United States Attorney General Jeff Sessions is asking Congressional leaders not to renew a current federal law that prevents the DOJ from spending money to interfere with state medical Marijuana laws.
The law he is speaking of is known as the Rohrabacher-Farr amendment. This allows states to continue crafting their medical marijuana policies without the federal government intervening. The bill funds the government through the end of September.
The provision states:
“None of the funds made available in this Act to the Department of Justice may be used, with respect to any of the States of Alabama, Alaska, Arkansas, Arizona, California, Colorado, Connecticut, Delaware, Florida, Georgia, Hawaii, Illinois, Iowa, Kentucky, Louisiana, Maine, Maryland, Massachusetts, Michigan, Minnesota, Mississippi, Missouri, Montana, Nevada, New Hampshire, New Jersey, New Mexico, New York, North Carolina, Ohio, Oklahoma, Oregon, Pennsylvania, Rhode Island, South Carolina, Tennessee, Texas, Utah, Vermont, Virginia, Washington, West Virginia, Wisconsin, and Wyoming, or with respect to the District of Columbia, Guam, or Puerto Rico, to prevent any of them from implementing their own laws that authorize the use, distribution, possession, or cultivation of medical marijuana.”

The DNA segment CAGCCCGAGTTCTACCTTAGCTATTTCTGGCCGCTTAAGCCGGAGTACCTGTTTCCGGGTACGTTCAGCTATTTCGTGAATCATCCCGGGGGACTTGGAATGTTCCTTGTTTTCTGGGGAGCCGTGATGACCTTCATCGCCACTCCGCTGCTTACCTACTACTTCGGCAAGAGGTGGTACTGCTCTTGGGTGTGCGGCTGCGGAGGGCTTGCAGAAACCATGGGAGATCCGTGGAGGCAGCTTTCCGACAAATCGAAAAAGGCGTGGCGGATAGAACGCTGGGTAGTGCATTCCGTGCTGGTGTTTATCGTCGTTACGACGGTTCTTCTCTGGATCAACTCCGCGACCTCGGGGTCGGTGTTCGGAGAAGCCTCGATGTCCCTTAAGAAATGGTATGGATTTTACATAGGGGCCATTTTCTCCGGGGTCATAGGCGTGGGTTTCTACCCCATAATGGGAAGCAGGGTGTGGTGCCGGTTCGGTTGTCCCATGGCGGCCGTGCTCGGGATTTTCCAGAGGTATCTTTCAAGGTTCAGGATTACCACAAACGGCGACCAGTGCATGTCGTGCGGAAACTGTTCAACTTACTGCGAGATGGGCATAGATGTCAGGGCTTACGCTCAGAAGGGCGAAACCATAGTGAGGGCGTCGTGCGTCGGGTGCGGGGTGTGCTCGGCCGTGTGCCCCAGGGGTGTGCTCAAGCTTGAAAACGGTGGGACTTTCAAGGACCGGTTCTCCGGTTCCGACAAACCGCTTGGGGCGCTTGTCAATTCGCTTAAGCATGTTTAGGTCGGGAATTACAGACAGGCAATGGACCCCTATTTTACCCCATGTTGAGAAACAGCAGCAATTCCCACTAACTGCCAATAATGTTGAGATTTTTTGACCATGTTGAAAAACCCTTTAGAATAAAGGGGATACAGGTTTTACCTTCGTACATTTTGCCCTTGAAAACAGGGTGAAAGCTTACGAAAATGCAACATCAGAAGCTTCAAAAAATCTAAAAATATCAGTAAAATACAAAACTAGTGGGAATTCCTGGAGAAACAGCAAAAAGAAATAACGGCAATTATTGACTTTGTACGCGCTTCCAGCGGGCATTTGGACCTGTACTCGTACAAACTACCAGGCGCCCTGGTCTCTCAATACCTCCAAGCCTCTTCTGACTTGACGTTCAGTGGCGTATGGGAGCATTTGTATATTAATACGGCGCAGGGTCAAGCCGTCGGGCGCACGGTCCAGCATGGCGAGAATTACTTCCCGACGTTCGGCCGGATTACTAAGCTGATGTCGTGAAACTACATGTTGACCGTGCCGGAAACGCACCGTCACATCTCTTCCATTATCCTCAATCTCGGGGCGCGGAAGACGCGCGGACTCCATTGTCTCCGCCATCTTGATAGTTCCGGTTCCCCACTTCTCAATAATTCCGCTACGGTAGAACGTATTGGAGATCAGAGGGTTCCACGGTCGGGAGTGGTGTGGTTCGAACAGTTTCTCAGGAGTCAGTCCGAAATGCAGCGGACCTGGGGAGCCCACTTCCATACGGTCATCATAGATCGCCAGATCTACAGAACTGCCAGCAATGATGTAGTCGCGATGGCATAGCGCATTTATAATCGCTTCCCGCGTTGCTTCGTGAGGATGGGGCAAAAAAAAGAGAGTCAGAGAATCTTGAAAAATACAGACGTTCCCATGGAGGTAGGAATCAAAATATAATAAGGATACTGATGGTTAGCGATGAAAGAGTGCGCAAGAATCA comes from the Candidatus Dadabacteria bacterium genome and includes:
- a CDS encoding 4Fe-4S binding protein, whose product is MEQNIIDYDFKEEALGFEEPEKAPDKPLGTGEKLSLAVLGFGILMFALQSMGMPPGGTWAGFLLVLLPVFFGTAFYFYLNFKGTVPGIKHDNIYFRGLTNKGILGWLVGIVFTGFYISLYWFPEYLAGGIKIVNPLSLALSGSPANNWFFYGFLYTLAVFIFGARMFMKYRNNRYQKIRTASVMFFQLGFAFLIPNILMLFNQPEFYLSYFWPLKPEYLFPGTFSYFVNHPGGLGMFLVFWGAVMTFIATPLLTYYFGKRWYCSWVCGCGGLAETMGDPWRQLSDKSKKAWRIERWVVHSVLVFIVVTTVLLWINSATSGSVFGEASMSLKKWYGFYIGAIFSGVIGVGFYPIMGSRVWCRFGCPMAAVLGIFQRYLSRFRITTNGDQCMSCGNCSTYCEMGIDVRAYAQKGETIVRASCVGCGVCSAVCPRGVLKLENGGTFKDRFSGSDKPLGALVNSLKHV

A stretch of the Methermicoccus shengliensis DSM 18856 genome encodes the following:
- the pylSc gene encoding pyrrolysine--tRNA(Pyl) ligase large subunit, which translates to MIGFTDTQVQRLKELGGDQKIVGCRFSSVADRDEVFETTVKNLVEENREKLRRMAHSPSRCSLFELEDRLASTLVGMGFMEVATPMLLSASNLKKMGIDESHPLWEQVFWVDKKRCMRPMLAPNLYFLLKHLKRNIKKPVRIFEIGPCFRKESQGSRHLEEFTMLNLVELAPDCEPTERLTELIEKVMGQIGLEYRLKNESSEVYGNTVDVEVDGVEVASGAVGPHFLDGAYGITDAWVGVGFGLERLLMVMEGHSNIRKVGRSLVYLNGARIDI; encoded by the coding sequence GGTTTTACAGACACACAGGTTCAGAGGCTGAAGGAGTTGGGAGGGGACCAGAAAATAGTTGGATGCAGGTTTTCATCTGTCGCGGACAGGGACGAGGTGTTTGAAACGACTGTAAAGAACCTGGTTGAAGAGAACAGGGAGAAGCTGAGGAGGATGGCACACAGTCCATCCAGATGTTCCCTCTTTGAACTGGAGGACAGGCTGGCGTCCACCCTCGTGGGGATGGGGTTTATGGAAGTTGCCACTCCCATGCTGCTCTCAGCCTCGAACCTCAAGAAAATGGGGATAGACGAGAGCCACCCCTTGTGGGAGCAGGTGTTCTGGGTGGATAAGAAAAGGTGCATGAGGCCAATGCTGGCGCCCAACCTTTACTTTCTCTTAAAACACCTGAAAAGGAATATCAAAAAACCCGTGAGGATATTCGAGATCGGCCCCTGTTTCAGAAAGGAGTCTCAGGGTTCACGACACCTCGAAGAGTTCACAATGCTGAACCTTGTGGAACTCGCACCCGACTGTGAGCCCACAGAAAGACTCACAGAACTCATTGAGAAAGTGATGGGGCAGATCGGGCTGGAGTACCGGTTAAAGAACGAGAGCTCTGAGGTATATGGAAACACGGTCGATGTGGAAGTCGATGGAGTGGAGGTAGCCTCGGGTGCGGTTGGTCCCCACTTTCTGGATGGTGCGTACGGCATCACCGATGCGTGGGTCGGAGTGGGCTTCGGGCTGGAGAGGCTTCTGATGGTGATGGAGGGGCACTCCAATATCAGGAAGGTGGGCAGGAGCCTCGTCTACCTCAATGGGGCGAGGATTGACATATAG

Congress has been renewing this provision since 2014 in every consecutive budget since e then. However, last month when President Trump signed the fiscal year 2017 omnibus appropriations bill, he issued a signing statement that reserved the right to ignore the medical marijuana protections. And when Trump made his first full budget request to Congress, he did not include an extension of the provision.